Jays down 5-0
Top of the third: The runs kept coming, Acker walked Brook Jacoby and then gave up another double to Keith Hernandez. Jacoby, you might remember, was the Jays hitting coach from the start of the 2015 season until the end of the 2018 season, minus the 14-day suspension he served for putting his hands on an umpire after a game.
Hernandez was in the last season of a very good career too. He came up with the Cardinals, played there for 9 and a half seasons. He was NL MVP in 1979 and won 6 Gold Gloves. But Keith was a partier and manager Whitey Herzog worried about his influence on younger players with the Cardinals. Herzog traded him to the Mets for pennies on the dollar.
Herzog may have had a point. Mets’ players Dwight Gooden and Darryl Strawberry (among others) have been dealing with addiction issues since their playing days.
Jays were down 6-0.
Bottom of the third: Our Jays finally broke through. Mookie Wilson hit a 1-out single and stole second. After Kelly Gruber struck out, George Bell singled home Wilson. Singles from Fred McGriff and John Olerud scored Bell.
McGriff and Tony Fernandez would traded for Roberto Alomar and Joe Carter after the season and Bell left as a free agent.
Jays were down 6-2.
Top of the fourth: Mitch Webster hit a solo homer making it 7-2.
Webster started his major league career as a Blue Jay. We traded him to the Expos at the end of the 1985 season for Cliff Young. A couple of months later we lost Young in the Rule 5 draft. Webster went on to do pretty good for the Expos, hitting .279/.354/.421 with 36 home runs and 96 steals in 462 games. From there he went on to the Cubs, Cleveland, Pirates, and Dodgers. He was never a star, but he had a 13-year MLB career. I always kind of liked him, played good defense in all three spots, got on base some, stole some bases, and had occasional power. He’d look great in our outfield today.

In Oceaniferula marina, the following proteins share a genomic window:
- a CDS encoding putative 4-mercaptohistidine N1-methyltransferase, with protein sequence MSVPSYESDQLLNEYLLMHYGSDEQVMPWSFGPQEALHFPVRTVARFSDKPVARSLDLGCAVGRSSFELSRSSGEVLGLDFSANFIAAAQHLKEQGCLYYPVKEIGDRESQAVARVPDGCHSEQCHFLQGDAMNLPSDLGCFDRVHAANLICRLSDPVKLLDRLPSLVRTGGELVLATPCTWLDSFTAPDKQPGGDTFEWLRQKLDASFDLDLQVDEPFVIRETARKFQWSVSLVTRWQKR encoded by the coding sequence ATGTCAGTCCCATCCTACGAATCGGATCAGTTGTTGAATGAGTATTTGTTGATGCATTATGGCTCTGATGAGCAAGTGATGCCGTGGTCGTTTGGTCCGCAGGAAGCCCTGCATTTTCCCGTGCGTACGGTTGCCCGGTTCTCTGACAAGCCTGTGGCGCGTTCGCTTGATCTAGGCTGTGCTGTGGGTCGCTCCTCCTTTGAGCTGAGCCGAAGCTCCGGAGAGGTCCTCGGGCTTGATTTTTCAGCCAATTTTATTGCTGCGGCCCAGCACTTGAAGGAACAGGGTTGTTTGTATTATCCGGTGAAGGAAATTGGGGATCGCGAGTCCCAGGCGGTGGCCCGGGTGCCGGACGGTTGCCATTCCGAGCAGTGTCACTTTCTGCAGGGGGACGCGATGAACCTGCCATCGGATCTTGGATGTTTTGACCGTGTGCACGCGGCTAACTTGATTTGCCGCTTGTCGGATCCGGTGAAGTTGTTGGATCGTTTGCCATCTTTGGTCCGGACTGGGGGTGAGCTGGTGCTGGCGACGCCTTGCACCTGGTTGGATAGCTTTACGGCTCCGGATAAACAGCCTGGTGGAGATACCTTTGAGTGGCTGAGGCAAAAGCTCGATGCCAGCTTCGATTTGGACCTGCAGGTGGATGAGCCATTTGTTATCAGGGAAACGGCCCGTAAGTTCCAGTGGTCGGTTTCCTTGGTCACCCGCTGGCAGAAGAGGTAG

Top of the fifth: Cleveland got two more runs off Jim Acker. Candy Maldonado (who would become a Jay in August of 1991 and would pick up a World Series ring) was hit by pitch to lead off the inning. He would score on a Brook Jacoby double. Two outs later a Felix Fermin single would score Jacoby. Cleveland up 9-2.
Bottom of the fifth: The comeback starts:
- Gruber singles.
- Bell doubles.
- Fred McGriff singles and two score. McGriff was out at second trying to stretch it to a double.
- John Olerud homers.